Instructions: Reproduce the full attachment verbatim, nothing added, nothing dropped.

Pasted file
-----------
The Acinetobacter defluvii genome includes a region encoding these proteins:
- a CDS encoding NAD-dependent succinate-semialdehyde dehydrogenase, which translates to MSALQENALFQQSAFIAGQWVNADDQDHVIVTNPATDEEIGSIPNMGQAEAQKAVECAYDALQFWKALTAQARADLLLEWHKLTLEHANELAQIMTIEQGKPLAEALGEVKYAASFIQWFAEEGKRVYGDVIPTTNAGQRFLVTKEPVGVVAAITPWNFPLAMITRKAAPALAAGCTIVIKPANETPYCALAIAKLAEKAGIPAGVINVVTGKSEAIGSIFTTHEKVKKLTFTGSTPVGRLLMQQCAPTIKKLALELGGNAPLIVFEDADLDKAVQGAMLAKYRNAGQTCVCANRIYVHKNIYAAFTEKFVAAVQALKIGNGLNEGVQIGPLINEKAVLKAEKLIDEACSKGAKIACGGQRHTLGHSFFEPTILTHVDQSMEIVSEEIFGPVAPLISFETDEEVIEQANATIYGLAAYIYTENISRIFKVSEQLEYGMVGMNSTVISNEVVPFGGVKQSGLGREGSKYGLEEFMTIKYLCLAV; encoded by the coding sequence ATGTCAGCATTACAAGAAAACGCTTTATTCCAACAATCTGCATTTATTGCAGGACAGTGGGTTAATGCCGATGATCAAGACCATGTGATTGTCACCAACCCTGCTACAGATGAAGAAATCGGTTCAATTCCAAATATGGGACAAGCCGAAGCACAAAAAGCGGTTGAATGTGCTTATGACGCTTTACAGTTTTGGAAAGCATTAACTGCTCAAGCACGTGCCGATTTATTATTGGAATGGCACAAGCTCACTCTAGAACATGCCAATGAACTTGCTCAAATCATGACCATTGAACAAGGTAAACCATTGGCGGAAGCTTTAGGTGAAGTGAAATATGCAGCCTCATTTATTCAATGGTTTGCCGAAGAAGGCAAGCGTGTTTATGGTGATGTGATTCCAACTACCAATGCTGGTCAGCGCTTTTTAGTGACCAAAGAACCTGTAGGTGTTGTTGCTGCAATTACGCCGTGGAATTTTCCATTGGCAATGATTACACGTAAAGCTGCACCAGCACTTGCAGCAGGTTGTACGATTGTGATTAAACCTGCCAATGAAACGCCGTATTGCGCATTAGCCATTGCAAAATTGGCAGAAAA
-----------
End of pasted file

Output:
The Acinetobacter defluvii genome includes a region encoding these proteins:
- a CDS encoding NAD-dependent succinate-semialdehyde dehydrogenase, which translates to MSALQENALFQQSAFIAGQWVNADDQDHVIVTNPATDEEIGSIPNMGQAEAQKAVECAYDALQFWKALTAQARADLLLEWHKLTLEHANELAQIMTIEQGKPLAEALGEVKYAASFIQWFAEEGKRVYGDVIPTTNAGQRFLVTKEPVGVVAAITPWNFPLAMITRKAAPALAAGCTIVIKPANETPYCALAIAKLAEKAGIPAGVINVVTGKSEAIGSIFTTHEKVKKLTFTGSTPVGRLLMQQCAPTIKKLALELGGNAPLIVFEDADLDKAVQGAMLAKYRNAGQTCVCANRIYVHKNIYAAFTEKFVAAVQALKIGNGLNEGVQIGPLINEKAVLKAEKLIDEACSKGAKIACGGQRHTLGHSFFEPTILTHVDQSMEIVSEEIFGPVAPLISFETDEEVIEQANATIYGLAAYIYTENISRIFKVSEQLEYGMVGMNSTVISNEVVPFGGVKQSGLGREGSKYGLEEFMTIKYLCLAV; encoded by the coding sequence ATGTCAGCATTACAAGAAAACGCTTTATTCCAACAATCTGCATTTATTGCAGGACAGTGGGTTAATGCCGATGATCAAGACCATGTGATTGTCACCAACCCTGCTACAGATGAAGAAATCGGTTCAATTCCAAATATGGGACAAGCCGAAGCACAAAAAGCGGTTGAATGTGCTTATGACGCTTTACAGTTTTGGAAAGCATTAACTGCTCAAGCACGTGCCGATTTATTATTGGAATGGCACAAGCTCACTCTAGAACATGCCAATGAACTTGCTCAAATCATGACCATTGAACAAGGTAAACCATTGGCGGAAGCTTTAGGTGAAGTGAAATATGCAGCCTCATTTATTCAATGGTTTGCCGAAGAAGGCAAGCGTGTTTATGGTGATGTGATTCCAACTACCAATGCTGGTCAGCGCTTTTTAGTGACCAAAGAACCTGTAGGTGTTGTTGCTGCAATTACGCCGTGGAATTTTCCATTGGCAATGATTACACGTAAAGCTGCACCAGCACTTGCAGCAGGTTGTACGATTGTGATTAAACCTGCCAATGAAACGCCGTATTGCGCATTAGCCATTGCAAAATTGGCAGAAAA